NPR reported that FaceApp had topped Apple’s and Google’s app download charts by Wednesday, July 17, attracting big celebrities and your roommate and that guy you went to high school with alike. While it can be fun to see what forty years can do to a face, there are a number of potential risks involved.
First there’s the matter of privacy. In order to use the app, you give FaceApp access to your device and some personal information. According to NPR, data privacy experts warn against these kinds of apps, especially after Facebook reported up to 87 million of its users’ personal information was compromised by a third party analytics firm.
Second, we are in a new age of facial recognition software, which can be used to target certain groups or individuals, potentially putting innocent people at risk.
Historically, the military has relied on clearly defined boundaries of acceptable interaction between the officer and enlisted ranks to maintain good order and discipline.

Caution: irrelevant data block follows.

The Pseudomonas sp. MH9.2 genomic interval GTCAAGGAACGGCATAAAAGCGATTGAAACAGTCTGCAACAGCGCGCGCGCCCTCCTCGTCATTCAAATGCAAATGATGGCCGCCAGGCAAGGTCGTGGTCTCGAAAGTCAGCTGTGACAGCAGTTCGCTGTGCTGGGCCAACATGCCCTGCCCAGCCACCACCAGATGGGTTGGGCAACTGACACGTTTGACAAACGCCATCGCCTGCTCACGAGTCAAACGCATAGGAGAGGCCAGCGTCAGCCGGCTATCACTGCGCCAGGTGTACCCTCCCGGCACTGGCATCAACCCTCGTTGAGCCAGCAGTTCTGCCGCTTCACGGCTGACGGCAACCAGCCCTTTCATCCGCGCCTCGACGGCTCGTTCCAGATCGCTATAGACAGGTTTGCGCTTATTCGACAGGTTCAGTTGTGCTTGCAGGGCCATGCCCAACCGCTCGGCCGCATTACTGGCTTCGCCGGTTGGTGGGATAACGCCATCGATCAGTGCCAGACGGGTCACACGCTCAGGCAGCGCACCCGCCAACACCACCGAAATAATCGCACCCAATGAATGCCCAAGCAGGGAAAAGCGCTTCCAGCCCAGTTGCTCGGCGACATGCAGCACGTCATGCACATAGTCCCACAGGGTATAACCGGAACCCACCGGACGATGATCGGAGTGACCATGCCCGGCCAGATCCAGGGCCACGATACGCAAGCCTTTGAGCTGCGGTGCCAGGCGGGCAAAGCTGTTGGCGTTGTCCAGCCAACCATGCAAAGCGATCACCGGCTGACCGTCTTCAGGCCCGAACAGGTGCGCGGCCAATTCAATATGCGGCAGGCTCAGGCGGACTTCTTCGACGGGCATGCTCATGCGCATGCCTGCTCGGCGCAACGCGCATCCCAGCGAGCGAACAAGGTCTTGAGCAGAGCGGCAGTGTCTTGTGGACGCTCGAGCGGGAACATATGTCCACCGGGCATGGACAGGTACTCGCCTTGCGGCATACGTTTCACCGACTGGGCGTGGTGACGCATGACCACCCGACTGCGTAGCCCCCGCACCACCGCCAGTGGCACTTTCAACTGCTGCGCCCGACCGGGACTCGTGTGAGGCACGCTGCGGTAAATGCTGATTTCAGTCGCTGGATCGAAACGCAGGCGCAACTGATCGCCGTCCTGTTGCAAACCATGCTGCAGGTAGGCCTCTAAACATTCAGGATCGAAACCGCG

It is a long-standing custom that dates back hundreds of years and has proven itself effective time after time. But not everyone feels it’s a custom worth holding on to.
“I think there should not be a difference between officer and enlisted ranks,” said former Air Force officer Shannon Corbeil. “I believe we should all reach rank based on experience and accomplishment.”
On the other hand, Chase Millsap — another former officer — believes the military should maintain its course because officers bring leadership experience accomplished through higher learning and training.